Allie Middleton, JD LCSW E-RYT C-IAYT on Moving From Me to We

In an old and favorite verse from thousands of years ago, the author of the Brihadaranyaka Upanishad IV.4.5, considers this:

You are what your deep, driving desire is.
As your desire is, so is your will.
As your will is, so is your deed.
As your deed is, so is your destiny.

And yet, as we all wonder about the future now, shall we ask each other this next question, “What is OUR collective desire and what shall OUR collective deeds create now?

In my experience over decades as a systems change catalyst and leadership coach, I’ve had the privilege of helping many individuals and teams develop new strategies for high level impact. Whether in business, healthcare or communities, one of my initial questions is, “Who are we really, and what is our work?

Today, this creative inquiry is alive in many contexts as we need to spark healthy ways to co-initiate collective sustainable changes for the sake of global health and wellbeing. How do we compassionately harmonize our minds, hearts and wills for the sake of the planet and others? Or “What is this moving from ME to WE dance all about, and how does sharing our stories help us now?

As the lives of the global yoga innovators reveal in my new book, Yoga Radicals: A Curated Set of Inspiring Stories from Pioneers in the Field, this awareness for the need for change is happening for people around the world on many levels simultaneously: physically, mentally, emotionally and spiritually. Their perspectives reflect an opening toward something new, a creative offer that has social impact and provides community healing.

How might we inspire others with creative heart-felt ways to experience and understand this epochal move from ME consciousness, (focus on myself), to WE consciousness, (focus on my community, country and planet)?

Telling our stories is the starting place, as we learn to listen more deeply into the universal (and eternal) creative life force that emerges and encourages well-being for all. Accessing our collective awareness and moving together consciously to create sustainable changes at all levels of organization is essential now.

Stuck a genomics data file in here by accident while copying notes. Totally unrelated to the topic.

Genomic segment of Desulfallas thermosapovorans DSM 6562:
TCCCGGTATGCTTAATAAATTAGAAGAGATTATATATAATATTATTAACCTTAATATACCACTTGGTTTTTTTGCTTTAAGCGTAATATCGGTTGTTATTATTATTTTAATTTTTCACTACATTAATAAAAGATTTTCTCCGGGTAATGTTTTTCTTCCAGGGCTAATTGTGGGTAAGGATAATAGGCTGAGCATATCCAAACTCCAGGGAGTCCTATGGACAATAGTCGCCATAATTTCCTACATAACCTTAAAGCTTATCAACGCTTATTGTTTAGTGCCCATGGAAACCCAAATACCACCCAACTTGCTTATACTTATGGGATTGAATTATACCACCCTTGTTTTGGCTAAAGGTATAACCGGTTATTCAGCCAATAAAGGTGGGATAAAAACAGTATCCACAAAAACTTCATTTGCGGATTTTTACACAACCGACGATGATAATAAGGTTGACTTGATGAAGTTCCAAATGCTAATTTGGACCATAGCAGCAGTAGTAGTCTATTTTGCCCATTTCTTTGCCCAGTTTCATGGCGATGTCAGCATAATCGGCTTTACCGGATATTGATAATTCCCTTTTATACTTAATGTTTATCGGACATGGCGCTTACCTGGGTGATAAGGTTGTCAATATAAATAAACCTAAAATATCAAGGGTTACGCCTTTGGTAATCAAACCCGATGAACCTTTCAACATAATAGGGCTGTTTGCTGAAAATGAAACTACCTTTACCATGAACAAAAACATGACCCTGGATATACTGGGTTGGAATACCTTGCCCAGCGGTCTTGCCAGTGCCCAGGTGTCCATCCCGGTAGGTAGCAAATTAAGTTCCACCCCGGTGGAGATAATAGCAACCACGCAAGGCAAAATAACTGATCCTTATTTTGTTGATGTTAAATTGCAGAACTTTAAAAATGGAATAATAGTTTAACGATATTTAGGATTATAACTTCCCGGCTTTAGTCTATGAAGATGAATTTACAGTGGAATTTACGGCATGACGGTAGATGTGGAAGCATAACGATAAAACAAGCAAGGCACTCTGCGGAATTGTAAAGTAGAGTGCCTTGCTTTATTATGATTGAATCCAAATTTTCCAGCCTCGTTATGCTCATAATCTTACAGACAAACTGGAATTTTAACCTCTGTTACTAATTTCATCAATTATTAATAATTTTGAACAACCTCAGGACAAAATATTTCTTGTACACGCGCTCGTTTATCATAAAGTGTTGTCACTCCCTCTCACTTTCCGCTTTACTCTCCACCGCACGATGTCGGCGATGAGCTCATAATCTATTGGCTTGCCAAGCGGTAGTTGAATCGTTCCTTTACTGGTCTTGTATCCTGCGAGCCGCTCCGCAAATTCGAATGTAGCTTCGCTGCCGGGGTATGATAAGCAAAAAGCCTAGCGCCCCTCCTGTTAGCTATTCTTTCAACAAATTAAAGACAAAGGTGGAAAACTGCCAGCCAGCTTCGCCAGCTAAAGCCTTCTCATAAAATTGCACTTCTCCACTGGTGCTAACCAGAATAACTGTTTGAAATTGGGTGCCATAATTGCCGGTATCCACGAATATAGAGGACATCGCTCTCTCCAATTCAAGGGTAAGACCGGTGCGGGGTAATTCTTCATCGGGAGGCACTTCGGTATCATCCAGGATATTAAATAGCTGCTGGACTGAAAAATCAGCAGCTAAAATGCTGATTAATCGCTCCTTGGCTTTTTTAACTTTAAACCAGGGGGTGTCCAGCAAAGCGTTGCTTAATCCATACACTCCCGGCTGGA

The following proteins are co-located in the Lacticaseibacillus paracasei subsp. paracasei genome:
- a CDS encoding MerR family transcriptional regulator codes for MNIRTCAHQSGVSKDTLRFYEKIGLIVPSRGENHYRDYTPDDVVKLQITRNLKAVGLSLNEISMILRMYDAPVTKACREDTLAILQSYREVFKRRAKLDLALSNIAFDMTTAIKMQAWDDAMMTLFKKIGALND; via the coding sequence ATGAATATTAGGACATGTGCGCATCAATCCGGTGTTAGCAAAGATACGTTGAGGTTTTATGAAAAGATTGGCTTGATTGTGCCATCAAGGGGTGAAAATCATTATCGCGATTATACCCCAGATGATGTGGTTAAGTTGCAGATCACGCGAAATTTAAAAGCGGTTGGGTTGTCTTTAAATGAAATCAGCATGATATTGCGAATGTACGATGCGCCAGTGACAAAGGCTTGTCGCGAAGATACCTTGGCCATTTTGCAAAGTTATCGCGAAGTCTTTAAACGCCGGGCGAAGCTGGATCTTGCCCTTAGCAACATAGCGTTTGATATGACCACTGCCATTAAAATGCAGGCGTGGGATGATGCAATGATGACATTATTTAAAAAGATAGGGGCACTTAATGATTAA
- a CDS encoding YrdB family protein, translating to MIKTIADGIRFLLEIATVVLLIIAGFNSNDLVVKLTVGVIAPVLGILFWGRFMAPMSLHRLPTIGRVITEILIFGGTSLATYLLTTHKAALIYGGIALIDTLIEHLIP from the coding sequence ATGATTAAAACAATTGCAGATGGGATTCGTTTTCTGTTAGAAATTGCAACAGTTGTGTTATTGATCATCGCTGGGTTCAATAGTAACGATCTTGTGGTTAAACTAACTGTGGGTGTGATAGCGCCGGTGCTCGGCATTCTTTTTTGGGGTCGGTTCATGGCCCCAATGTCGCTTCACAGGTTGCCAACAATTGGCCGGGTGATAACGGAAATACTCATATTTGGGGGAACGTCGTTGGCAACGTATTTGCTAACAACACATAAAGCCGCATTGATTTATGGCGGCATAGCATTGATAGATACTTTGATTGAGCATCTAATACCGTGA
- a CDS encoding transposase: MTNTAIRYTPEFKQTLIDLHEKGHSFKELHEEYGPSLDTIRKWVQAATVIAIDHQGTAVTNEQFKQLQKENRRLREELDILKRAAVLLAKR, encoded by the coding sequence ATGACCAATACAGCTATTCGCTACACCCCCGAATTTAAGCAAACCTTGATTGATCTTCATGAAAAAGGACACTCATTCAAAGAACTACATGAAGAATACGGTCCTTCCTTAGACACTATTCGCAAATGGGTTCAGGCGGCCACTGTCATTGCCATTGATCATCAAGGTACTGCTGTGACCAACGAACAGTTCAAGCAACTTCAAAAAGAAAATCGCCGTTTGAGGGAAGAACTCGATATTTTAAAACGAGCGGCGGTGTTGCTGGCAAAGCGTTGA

Like other practitioners in these changing times, I am learning to adapt to the complex personal and planetary issues with curiosity, compassion and courage. At the 2018 International Association of Yoga Therapists Conference I was privileged to co-initiate the inaugural community interest session on Social Activism & Community Healing. At the invitation of Matthew J. Taylor, we convened our session using a Presencing Approach, an interview process combining Joseph Campbell’s hero(ines) journey and an awareness-based prototyping model from the Presencing Institute at MIT. This birthed the interest for a deeper and more expansive exploration.

And now, as I type this, I remember myself in the winter of 2020, commissioned by Singing Dragon Press, to write a book to bring this idea forth! The intention of the book, Yoga Radicals, is to offer a portal of potential for the emerging embodiment community by highlighting some stories and projects that emerged from yoga innovators who have traveled the path of moving from ME to WE. Alas, there are so many more stories to hear we have yet to hear. So little time……

What I learned from each of their stories is that after deep commitment to years of personal practice, something else demanded a listening into the emerging future, a finding of new ways to invoke shifts in their (and now our) deepest hearts’ desires.